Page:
There isn’t a universal rule as to which microscope works for students who are planning to get their degree in biology and those who are studying for their degree in, say, veterinary medicine. Often times, they have to get the best of both worlds. What this means is that they should use both a stereo microscope and a compound one.
In fact, some areas require even three types of microscopes. For example, if your job requires you to go on a field, you probably don’t want a model that weighs a lot as transporting it can become cumbersome. By contrary, students are likely to use the microscopes in school labs and one that’s placed on their desk, in their rooms. In other words, they’re less likely to carry the microscope from one spot to the next as they have to tend to their studying while they are in the same place.
With all of this in mind, it’s easy to see that the domain that the student is currently getting his or her degree in is what matters most. While stereo microscopes are made to satisfy the needs of those interested in looking at leaves, insects, and rather large things such as jewelry pieces and electronics components, the best compound microscopes are a different business altogether.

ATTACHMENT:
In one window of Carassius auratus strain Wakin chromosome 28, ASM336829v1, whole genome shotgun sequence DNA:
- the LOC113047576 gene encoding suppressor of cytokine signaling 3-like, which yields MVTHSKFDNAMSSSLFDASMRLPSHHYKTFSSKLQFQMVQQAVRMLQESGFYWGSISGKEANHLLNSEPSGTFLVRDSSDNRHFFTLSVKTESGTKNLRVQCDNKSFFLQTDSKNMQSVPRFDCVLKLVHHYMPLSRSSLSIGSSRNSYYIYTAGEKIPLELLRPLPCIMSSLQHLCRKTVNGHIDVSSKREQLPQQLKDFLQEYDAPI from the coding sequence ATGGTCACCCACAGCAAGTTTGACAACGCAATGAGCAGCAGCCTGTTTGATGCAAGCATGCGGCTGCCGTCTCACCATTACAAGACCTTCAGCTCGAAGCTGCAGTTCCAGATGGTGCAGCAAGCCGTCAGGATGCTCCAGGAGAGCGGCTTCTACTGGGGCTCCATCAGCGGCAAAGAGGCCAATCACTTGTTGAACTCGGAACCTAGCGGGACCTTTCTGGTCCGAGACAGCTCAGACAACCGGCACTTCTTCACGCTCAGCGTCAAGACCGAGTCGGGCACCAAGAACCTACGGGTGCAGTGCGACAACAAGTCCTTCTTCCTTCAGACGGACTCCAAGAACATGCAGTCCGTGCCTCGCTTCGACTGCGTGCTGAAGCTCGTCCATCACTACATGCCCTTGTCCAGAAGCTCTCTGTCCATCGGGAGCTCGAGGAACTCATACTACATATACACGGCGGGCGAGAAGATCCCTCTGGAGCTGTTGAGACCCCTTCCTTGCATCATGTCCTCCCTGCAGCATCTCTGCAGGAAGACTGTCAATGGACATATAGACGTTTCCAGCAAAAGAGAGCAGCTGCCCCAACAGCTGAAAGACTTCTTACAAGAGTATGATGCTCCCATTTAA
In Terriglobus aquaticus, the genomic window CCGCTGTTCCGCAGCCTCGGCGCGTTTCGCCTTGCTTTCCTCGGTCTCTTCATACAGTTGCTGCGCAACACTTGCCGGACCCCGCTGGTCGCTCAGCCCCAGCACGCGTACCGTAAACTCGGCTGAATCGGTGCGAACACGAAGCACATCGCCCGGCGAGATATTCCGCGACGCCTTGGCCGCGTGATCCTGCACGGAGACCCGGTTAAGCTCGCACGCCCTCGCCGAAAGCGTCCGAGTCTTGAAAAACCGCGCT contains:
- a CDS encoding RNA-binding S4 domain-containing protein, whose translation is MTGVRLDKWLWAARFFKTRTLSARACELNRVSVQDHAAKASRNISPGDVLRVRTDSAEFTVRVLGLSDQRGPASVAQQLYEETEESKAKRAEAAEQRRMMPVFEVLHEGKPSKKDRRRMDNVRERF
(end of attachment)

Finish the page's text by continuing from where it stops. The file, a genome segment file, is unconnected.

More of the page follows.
Another thing that makes the difference between one kind and the other is the magnification power. While compound alternatives can magnify the size of the specimen by up to 1000x and more, few stereo microscopes can do the same. In fact, I’ve never come across one that is capable of doing so, and I’ve been prospecting the market for quite a while. Most of the units you are likely to come across have magnification powers that go up to 90x. If you’re lucky, they might be able to magnify the sample by up to 200x, but that’s very rare.
So, should the student be interested in looking at smears and biological specimens, he or she should consider getting a compound unit. Depending on the working distance made available by the design of the product, the user might be able to look at other items, as well.
The last type of microscope I was mentioning in the beginning was the USB magnifier. Of all the types available for sale these days, this particular one isn’t the one I would recommend for a student. Such models are usually made with poor optical components, they can’t withstand the test of time, they don’t even have eyepieces, and they usually offer a somewhat poorer resolution compared to their stereo and compound counterparts. But they are cheap, I’ll give them that.